Why would any sensible politician risk his life to crummy care from the "public option" when he's receiving generous Congressional coverage?  Politicians know that the public option will limit spending by squeezing doctors and by not paying for treatments that bureaucrats think are are too expensive.

Our lives simply aren't worth as much taxpayer money to our elected officials as their own lives are.  The public option will provide crummy care so these people plan to stay out of it; Sen. Dodd doubtless plans to strip this requirement out of the law once it's too late for citizens to object to their hypocrisy.

The Wall Street Journal pointed out that Sen. Gregg (R-NH) was the only senator honest enough to say that the public option "will be so bad that I don't think anyone should be forced to join."

You Write The Law, You Live With The Law

What sort of health-care system will we end up with once Congress is done?  Will it be an improvement over the mess we have now?  Or will it be something even worse, costing more and providing less care?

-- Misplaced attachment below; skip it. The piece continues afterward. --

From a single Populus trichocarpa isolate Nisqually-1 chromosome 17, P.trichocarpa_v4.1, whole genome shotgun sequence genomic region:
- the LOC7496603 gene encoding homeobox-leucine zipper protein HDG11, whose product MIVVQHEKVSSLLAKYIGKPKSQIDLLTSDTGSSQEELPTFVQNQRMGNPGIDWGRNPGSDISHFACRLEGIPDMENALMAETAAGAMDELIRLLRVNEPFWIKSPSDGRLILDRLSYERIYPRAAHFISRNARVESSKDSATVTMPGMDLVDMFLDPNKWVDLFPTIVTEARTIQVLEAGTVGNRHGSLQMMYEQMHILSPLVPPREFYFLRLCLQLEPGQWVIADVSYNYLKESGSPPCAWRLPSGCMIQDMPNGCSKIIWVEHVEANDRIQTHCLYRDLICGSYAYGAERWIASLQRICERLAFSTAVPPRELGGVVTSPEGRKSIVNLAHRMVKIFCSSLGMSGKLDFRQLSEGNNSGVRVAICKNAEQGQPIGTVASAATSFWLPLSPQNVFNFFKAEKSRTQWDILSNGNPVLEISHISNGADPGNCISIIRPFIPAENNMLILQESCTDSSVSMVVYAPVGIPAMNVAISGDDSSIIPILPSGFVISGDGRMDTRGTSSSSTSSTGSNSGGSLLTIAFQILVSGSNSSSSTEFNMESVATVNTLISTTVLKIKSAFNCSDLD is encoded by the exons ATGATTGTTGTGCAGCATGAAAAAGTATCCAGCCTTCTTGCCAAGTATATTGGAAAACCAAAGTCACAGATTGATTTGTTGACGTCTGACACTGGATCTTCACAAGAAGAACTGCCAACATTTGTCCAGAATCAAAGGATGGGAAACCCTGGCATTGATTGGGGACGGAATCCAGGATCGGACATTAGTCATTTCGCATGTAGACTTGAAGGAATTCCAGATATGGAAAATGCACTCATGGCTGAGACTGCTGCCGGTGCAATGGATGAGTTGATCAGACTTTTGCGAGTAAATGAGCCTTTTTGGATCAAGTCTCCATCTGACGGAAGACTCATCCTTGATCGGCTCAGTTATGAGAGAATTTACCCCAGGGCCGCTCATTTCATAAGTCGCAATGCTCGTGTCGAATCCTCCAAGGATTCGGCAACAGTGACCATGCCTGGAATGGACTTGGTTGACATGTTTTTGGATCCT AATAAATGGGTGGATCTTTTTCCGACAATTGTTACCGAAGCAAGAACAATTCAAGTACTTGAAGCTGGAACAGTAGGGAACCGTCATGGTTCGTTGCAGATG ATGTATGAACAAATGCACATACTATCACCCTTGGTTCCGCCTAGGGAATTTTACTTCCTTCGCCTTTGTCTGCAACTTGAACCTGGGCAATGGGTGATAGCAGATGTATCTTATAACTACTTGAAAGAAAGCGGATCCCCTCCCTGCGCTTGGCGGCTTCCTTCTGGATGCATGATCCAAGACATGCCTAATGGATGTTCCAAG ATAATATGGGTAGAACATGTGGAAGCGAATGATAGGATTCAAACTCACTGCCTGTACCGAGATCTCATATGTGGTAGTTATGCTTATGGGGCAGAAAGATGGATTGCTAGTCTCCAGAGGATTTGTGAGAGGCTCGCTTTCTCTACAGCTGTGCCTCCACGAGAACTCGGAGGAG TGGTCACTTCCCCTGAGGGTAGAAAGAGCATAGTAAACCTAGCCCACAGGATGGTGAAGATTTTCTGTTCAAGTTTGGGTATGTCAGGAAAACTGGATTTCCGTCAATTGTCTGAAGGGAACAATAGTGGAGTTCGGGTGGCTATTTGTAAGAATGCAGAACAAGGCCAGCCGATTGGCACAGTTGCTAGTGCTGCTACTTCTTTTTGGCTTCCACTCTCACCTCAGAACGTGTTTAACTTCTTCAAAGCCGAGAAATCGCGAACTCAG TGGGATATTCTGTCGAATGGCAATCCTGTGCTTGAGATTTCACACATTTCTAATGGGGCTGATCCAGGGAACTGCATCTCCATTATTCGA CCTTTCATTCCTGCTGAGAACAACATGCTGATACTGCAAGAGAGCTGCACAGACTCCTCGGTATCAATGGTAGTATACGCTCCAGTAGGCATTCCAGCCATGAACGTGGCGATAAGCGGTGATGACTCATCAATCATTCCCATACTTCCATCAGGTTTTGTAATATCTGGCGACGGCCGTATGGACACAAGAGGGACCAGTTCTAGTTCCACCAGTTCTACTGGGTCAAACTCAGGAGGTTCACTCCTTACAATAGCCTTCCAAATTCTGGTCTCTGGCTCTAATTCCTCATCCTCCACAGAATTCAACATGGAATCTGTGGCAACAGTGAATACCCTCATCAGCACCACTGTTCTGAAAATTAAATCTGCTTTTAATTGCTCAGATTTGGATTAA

There's only one way to get a positive outcome: We voters should force Congress to live with the laws they impose on us.  Congress doesn't care about Social Security because they have their own separate, fully-funded pension system. Congress isn't worried about being sued for sexual harassment because they exempted themselves from laws against it.  We've long since realized that powerful Democrats needn't pay income taxes.

The only way to fix Social Security is to force Congress - that is, the actual Congressmen and their families - to depend on it.  The only way to get some sense into our tax code would be to harshly enforce its rules against those who write it.  The only way to get a decent public health care system would be if Congressmen had to stand in the same line and obey the same regulations that they'd like to impose on all of us.

As long as our political masters have their own system, they'll ration out the crumbs and expect us to re-elect them in gratitude.  Even the New York Times realizes that they're planning to make us stand in line for treatment until enough of us die to keep within their budget as in the British system.  It would be nice if the rest of the people would catch on before this monstrosity is passed into law.